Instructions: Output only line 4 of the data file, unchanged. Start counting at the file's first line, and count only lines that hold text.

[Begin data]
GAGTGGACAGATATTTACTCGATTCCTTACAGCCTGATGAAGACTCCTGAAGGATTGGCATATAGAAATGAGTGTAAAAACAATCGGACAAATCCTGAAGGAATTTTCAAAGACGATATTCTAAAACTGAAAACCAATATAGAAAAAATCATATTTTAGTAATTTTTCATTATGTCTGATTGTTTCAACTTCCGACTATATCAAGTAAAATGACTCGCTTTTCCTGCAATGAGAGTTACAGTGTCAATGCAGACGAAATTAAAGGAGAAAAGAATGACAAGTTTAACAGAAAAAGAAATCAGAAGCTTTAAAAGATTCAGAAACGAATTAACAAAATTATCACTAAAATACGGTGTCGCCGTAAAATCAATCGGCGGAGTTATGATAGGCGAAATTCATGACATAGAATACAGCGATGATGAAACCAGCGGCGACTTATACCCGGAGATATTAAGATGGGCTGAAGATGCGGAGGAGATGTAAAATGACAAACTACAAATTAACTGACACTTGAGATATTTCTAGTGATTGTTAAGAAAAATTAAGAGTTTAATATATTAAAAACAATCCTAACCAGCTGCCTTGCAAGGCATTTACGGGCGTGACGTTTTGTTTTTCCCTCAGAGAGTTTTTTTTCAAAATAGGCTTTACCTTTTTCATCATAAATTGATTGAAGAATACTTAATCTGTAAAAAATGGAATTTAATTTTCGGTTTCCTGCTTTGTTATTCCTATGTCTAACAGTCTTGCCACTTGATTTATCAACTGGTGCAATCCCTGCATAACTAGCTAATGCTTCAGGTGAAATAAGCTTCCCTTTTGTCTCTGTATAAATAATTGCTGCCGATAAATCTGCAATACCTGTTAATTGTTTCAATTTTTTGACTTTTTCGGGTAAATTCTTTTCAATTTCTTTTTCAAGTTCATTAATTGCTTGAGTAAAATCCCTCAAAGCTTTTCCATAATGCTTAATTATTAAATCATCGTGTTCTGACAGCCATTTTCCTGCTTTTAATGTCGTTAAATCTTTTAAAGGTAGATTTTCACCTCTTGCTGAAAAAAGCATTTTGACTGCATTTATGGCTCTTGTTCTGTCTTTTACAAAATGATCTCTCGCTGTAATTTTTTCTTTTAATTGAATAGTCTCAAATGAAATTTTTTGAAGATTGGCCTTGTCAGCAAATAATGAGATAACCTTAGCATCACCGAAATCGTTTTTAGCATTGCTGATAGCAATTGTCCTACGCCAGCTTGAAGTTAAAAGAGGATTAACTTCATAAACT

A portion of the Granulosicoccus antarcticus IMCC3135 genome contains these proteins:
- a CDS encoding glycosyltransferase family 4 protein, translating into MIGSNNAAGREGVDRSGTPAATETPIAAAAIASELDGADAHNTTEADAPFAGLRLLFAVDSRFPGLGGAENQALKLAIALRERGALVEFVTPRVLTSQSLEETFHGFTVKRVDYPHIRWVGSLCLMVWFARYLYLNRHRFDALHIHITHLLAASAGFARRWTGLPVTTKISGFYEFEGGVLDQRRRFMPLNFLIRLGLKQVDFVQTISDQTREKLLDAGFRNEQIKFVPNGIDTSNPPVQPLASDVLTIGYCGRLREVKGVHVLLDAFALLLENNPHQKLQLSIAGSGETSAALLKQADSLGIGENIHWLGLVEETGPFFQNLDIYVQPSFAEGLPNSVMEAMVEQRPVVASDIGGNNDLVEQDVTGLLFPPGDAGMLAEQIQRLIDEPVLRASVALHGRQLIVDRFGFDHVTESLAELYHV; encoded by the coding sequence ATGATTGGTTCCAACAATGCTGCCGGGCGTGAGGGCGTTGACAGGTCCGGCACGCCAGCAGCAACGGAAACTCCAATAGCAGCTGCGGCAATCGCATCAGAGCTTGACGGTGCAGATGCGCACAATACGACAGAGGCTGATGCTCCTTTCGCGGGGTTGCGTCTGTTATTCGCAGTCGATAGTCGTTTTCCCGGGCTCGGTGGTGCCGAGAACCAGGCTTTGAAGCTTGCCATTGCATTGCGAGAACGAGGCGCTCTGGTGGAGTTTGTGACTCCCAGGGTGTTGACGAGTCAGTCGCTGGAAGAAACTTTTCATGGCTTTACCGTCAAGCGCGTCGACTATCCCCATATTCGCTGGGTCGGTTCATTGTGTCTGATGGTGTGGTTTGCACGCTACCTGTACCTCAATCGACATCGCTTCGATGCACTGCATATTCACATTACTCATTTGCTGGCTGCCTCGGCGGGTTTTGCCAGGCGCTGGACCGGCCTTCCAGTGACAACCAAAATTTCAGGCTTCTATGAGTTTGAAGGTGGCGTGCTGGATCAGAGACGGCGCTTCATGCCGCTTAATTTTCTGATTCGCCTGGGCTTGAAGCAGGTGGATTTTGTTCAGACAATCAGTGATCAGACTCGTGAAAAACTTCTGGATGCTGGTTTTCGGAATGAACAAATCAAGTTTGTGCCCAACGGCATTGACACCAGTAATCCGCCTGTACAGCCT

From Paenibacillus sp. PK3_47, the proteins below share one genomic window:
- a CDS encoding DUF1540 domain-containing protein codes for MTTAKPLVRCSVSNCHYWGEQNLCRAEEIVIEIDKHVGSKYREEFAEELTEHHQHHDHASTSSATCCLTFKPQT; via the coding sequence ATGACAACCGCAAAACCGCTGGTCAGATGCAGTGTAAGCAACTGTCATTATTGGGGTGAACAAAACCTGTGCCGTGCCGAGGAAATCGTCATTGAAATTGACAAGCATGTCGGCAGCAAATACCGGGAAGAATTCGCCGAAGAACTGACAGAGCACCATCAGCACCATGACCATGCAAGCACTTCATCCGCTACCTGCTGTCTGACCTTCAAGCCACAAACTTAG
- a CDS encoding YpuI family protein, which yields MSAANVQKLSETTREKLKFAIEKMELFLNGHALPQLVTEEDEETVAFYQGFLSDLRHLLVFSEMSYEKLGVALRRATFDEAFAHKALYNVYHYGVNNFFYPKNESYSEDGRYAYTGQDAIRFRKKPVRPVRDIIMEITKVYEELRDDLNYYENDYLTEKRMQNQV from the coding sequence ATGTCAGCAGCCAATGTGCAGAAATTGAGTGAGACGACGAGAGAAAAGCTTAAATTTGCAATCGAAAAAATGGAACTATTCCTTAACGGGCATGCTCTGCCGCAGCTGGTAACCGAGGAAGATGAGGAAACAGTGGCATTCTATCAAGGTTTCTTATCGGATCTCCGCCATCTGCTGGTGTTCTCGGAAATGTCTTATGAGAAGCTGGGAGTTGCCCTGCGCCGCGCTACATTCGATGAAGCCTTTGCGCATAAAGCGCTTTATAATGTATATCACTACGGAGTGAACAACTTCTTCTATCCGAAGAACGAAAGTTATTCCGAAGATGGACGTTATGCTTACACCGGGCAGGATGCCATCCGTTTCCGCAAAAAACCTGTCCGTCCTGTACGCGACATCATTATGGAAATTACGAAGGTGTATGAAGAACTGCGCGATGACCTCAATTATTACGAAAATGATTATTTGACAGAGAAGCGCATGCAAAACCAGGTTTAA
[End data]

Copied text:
From Paenibacillus sp. PK3_47, the proteins below share one genomic window: